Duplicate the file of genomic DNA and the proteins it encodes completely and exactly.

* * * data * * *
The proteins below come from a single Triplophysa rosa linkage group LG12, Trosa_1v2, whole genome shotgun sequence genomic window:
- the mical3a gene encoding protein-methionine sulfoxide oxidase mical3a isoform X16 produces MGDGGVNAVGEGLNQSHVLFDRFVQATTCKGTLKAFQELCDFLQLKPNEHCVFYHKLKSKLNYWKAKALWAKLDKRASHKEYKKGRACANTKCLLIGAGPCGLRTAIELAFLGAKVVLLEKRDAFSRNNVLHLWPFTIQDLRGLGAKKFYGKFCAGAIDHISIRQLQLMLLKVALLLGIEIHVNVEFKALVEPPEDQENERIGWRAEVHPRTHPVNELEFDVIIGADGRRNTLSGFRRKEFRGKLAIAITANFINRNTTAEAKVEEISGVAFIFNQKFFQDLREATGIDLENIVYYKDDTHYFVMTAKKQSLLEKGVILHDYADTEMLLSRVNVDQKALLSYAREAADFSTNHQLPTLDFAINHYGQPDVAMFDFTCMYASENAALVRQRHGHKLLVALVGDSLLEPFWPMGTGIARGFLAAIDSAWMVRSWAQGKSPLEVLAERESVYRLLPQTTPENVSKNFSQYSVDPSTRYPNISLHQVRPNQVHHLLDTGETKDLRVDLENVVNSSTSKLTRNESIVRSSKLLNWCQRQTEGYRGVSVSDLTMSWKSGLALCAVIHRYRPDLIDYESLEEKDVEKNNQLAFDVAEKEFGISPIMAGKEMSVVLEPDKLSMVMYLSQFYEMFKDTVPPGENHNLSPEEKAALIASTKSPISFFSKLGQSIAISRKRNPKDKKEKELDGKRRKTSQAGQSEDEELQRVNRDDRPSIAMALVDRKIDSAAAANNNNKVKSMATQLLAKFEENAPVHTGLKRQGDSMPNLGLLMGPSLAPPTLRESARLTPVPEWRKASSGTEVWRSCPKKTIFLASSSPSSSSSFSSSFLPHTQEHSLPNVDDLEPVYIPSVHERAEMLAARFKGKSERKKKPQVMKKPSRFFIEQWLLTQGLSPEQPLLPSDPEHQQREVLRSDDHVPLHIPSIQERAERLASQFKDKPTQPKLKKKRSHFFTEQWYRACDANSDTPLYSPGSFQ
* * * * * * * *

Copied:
The proteins below come from a single Triplophysa rosa linkage group LG12, Trosa_1v2, whole genome shotgun sequence genomic window:
- the mical3a gene encoding protein-methionine sulfoxide oxidase mical3a isoform X16 produces MGDGGVNAVGEGLNQSHVLFDRFVQATTCKGTLKAFQELCDFLQLKPNEHCVFYHKLKSKLNYWKAKALWAKLDKRASHKEYKKGRACANTKCLLIGAGPCGLRTAIELAFLGAKVVLLEKRDAFSRNNVLHLWPFTIQDLRGLGAKKFYGKFCAGAIDHISIRQLQLMLLKVALLLGIEIHVNVEFKALVEPPEDQENERIGWRAEVHPRTHPVNELEFDVIIGADGRRNTLSGFRRKEFRGKLAIAITANFINRNTTAEAKVEEISGVAFIFNQKFFQDLREATGIDLENIVYYKDDTHYFVMTAKKQSLLEKGVILHDYADTEMLLSRVNVDQKALLSYAREAADFSTNHQLPTLDFAINHYGQPDVAMFDFTCMYASENAALVRQRHGHKLLVALVGDSLLEPFWPMGTGIARGFLAAIDSAWMVRSWAQGKSPLEVLAERESVYRLLPQTTPENVSKNFSQYSVDPSTRYPNISLHQVRPNQVHHLLDTGETKDLRVDLENVVNSSTSKLTRNESIVRSSKLLNWCQRQTEGYRGVSVSDLTMSWKSGLALCAVIHRYRPDLIDYESLEEKDVEKNNQLAFDVAEKEFGISPIMAGKEMSVVLEPDKLSMVMYLSQFYEMFKDTVPPGENHNLSPEEKAALIASTKSPISFFSKLGQSIAISRKRNPKDKKEKELDGKRRKTSQAGQSEDEELQRVNRDDRPSIAMALVDRKIDSAAAANNNNKVKSMATQLLAKFEENAPVHTGLKRQGDSMPNLGLLMGPSLAPPTLRESARLTPVPEWRKASSGTEVWRSCPKKTIFLASSSPSSSSSFSSSFLPHTQEHSLPNVDDLEPVYIPSVHERAEMLAARFKGKSERKKKPQVMKKPSRFFIEQWLLTQGLSPEQPLLPSDPEHQQREVLRSDDHVPLHIPSIQERAERLASQFKDKPTQPKLKKKRSHFFTEQWYRACDANSDTPLYSPGSFQ